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Patient-reported outcomes after arthroscopic wrist debridement using platelet-rich plasma glue compared to standard arthroscopic debridement
Emma D. Vartanian1, Tiffany Calero2, David A. Kulber1,3 1. Plastic and Reconstructive Surgery, University of Southern California, Los Angeles, CA 2. Keck School of Medicine of the University of Southern California, Los Angeles, CA 3. Department of Orthopedic Surgery, Cedars-Sinai Medical Center, Los Angeles, CA

Background: Arthroscopic debridement has been shown to reduce wrist pain and improve functional outcomes in triangular fibrocartilage complex (TFCC) tears, however many patients require secondary procedures. In recent years, platelet-rich plasma has been increasingly used to treat musculoskeletal pathologies, however empiric data is lacking. Our institution developed a protocol to investigate healing potential from injection of platelet-rich plasma (PRP) at the time of TFCC debridement. The aim of this study was to evaluate patient-reported outcomes following wrist arthroscopy with PRP injection, compared to outcomes after standard arthroscopy and debridement.

Methods: We retrospectively identified all patients who underwent wrist arthroscopic debridement from 2013 to 2020. Operative reports were reviewed to confirm TFCC injury. After thorough debridement of the torn ligament, a subset of patients received an injection of PRP glue into the injured area. The PRP was collected using our institutional centrifugation protocol and mixed with thrombin prior to injection. All patients were subsequently surveyed at clinic visits regarding postoperative pain scores, wrist function, and quality of life.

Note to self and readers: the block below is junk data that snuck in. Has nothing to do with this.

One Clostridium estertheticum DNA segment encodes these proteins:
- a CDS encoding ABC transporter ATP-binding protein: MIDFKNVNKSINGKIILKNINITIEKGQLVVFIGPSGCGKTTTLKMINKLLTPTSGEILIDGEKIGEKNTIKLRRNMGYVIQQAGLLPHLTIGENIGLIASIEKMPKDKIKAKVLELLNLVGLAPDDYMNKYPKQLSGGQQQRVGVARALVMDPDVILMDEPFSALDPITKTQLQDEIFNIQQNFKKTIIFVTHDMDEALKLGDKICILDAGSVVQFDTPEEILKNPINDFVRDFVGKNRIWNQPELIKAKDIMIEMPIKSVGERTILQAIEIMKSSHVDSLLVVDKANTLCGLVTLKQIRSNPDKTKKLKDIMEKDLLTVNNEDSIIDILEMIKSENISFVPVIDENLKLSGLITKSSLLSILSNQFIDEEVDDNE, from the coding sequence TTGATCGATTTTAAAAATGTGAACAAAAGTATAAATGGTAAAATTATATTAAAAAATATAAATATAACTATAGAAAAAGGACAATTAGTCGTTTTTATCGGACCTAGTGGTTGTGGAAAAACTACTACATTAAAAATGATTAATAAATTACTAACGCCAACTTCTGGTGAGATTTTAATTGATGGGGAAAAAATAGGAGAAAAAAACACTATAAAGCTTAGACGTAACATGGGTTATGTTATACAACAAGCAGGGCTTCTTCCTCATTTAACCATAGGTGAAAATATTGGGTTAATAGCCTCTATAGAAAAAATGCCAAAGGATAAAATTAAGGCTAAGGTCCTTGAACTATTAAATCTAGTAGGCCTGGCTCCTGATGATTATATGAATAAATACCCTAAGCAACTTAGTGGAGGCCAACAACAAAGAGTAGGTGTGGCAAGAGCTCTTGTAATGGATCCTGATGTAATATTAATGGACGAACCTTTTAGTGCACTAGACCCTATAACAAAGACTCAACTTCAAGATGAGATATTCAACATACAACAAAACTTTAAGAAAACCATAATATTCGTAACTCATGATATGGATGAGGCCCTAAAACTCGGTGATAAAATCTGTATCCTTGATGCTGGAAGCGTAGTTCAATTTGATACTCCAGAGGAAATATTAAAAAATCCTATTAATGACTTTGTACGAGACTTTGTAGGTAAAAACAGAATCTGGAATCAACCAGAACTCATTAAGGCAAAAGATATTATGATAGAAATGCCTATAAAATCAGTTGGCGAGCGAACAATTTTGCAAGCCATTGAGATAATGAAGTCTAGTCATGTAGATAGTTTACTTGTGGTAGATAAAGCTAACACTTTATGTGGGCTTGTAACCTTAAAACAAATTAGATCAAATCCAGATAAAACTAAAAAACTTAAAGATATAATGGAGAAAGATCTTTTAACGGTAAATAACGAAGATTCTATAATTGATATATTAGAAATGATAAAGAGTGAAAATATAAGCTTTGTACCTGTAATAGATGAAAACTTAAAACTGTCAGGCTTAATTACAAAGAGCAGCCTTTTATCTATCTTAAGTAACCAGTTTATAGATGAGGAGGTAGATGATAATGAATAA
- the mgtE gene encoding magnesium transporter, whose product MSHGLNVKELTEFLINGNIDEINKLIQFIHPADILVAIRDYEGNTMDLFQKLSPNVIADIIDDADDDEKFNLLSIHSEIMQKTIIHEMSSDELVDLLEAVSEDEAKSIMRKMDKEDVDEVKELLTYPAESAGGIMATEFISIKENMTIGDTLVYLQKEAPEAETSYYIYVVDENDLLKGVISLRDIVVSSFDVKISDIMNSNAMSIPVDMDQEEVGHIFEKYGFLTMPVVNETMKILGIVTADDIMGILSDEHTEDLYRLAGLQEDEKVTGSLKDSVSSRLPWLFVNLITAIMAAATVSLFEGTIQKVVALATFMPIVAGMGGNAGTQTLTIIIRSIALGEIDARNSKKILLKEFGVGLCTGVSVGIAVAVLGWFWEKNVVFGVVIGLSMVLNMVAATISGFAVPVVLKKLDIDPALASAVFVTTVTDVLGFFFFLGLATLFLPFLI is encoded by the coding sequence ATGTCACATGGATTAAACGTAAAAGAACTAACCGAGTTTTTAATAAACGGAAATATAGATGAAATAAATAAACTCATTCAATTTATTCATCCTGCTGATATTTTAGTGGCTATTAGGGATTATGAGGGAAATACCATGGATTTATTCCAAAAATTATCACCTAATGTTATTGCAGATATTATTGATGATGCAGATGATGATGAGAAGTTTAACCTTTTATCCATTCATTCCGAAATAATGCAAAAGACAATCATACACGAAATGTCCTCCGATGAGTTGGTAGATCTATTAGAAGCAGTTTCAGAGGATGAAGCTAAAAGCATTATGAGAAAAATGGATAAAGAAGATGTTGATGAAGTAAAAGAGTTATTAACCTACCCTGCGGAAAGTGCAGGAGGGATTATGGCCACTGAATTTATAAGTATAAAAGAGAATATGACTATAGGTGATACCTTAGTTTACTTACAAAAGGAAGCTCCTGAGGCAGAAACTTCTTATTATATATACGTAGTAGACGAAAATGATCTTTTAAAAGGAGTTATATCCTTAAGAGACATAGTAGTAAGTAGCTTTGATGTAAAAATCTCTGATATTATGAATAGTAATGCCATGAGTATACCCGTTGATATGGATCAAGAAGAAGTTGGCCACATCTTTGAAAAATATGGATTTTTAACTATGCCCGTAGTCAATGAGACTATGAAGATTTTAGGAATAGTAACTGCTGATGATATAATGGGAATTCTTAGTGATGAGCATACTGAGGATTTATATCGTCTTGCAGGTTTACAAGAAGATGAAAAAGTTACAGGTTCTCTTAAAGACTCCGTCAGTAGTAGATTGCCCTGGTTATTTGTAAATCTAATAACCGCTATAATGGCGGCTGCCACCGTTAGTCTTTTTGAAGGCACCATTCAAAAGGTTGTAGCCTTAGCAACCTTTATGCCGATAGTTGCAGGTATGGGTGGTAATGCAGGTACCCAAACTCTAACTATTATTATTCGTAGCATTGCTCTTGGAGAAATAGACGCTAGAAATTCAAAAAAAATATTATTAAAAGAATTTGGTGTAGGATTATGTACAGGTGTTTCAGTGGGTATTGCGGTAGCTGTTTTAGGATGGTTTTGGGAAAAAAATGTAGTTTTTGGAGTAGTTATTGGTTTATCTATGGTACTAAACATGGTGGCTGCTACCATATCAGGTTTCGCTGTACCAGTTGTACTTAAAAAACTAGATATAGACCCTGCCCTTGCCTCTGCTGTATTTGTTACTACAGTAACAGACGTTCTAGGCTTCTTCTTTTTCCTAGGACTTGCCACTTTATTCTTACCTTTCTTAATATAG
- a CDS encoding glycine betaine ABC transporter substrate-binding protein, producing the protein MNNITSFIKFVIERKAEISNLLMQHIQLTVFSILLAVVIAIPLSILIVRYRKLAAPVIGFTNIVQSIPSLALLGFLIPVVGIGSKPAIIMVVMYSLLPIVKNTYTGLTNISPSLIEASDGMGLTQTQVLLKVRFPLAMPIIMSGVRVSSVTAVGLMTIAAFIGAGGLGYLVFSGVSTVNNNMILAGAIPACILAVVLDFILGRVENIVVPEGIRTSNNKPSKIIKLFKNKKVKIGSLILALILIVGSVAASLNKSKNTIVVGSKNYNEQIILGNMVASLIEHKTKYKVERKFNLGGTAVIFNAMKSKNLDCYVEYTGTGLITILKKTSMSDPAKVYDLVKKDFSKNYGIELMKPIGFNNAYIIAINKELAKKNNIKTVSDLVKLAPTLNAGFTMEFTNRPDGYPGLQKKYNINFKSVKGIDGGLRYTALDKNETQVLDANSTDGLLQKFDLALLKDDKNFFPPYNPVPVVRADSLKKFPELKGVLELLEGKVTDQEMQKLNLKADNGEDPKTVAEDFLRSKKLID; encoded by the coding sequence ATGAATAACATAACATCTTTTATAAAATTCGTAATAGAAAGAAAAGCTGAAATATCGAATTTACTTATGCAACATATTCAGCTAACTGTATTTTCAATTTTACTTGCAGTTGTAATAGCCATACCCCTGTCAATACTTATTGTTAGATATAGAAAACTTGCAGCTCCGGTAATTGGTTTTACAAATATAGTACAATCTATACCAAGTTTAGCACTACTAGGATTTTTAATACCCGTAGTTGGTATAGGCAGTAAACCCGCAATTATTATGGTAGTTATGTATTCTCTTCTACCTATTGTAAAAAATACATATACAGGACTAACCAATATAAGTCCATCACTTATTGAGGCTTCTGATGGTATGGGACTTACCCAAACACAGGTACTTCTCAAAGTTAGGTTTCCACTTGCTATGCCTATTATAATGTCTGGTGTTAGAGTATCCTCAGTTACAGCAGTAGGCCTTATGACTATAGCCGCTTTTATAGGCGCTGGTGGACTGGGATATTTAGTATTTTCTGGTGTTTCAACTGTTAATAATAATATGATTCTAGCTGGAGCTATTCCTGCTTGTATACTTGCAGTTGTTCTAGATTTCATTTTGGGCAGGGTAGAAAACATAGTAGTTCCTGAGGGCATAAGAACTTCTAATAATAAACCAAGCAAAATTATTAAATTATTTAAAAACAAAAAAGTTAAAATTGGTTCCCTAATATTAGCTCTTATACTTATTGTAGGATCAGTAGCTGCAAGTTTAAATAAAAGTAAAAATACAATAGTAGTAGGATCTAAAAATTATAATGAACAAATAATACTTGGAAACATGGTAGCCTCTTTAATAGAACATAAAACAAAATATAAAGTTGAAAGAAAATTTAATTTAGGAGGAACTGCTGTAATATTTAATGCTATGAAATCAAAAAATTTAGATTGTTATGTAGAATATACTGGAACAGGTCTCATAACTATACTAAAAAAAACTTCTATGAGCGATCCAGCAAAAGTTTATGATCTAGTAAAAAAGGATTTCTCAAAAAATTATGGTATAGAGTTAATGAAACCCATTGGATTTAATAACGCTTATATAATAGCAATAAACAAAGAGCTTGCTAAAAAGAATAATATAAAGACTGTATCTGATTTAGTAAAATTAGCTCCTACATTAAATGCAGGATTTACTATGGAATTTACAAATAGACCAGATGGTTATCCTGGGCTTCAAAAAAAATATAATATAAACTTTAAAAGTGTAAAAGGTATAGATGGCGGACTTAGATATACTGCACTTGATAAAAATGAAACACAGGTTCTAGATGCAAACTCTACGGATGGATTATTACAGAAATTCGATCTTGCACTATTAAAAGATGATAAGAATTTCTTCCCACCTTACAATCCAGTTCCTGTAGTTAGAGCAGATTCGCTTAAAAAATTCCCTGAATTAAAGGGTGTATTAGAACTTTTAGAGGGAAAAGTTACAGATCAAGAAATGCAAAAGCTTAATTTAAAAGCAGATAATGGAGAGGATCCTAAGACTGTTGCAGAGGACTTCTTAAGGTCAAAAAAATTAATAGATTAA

Results: A total of 52 patients were identified with suspected TFCC tears who underwent wrist arthroscopy with debridement. The control group of standard arthroscopy consisted of 30 patients and the PRP-enhanced group consisted of 22 patients. Length of follow-up ranged between one to four years. On a 1-10 pain scale, both groups had comparable preoperative wrist pain; 6.5 for the control group and 6.4 for the PRP group. At final clinic follow-up, the PRP-enhanced group reported lower post-operative pain with an average of 2.2, a significant reduction compared to pre-operative levels (p<0.05). However, post-operative pain for control patients was also significantly lower, at 1.6. There was no significant difference between groups. Among PRP patients, 77% reported improvement in wrist range of motion and 82% reported improved quality of life, compared to 84% and 92% of standard arthroscopy patients.

Conclusion: All patients with TFCC tears experienced significant pain relief and improved quality of life after arthroscopic wrist debridement, regardless of PRP injection. The control group overall demonstrated equivalent pain reduction as the PRP-enhanced group. While we established this technique is a safe and efficacious means to improve chronic wrist pain from TFCC tears, it does not demonstrate superior outcomes. The additional operating time and expense involved in the use PRP for wrist arthroscopy cannot be justified without further research supporting its potential to enhance ligament healing.


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